WIRES Climate Change May/June 2012
By Edward Maibach, Anthony Leiserowitz, Sara Cobb, Michael Shank, Kim M. Cobb, and Jay Gulledge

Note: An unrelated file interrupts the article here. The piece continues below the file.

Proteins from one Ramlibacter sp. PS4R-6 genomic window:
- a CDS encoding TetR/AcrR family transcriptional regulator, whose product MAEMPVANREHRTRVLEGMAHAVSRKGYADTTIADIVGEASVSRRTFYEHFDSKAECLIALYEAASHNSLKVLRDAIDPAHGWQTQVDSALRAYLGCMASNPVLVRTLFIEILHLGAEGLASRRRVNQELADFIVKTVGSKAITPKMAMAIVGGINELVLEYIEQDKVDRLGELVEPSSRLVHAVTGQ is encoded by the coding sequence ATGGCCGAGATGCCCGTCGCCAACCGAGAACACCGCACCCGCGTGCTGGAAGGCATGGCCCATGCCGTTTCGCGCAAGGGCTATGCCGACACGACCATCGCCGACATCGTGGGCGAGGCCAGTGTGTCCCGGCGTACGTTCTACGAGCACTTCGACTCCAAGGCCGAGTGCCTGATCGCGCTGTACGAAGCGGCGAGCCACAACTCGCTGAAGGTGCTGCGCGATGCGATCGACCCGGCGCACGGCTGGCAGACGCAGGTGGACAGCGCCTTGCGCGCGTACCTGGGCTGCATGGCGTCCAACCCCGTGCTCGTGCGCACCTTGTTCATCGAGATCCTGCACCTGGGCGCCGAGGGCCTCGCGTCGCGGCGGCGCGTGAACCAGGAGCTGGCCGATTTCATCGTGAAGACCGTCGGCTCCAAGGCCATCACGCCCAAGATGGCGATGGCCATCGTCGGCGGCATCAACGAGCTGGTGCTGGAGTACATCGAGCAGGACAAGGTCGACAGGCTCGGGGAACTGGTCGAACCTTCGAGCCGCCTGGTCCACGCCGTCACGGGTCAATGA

In mid-November 2009, emails were removed without authorization from a University of East Anglia server and posted to the internet; within 24 h an international scandal was born—alleging fraud by leading climate scientists—which almost immediately became known as climategate. Multiple investigations concluded that no fraud or scientific misconduct had occurred. Despite the exonerations, however, the email controversy has had impacts, both negative and positive. On the negative side, a small minority of the American public and a somewhat larger minority of American TV news professionals—mostly political conservatives—indicated that the controversy made them more certain that climate change is not happening, and undermined their trust in climate scientists. Conservative organizations and politicians continue to cite the controversy in justifying their opposition to government action on climate change. On the positive side, the controversy impressed upon the climate science community the need for improved communication and public engagement efforts, and many individuals and organizations have begun to address these needs. It also reminded the climate science community of the importance of transparency, data availability, and strong quality assurance procedures, stimulating many organizations to review their data management practices. Although it is too soon to gauge the lasting legacy of the controversy, if the climate science community takes it as an opportunity to improve its already high standards of scientific conduct—as well as improve its less well-developed approach to public engagement—the long-term prognosis is good.  2012 John Wiley & Sons, Ltd.

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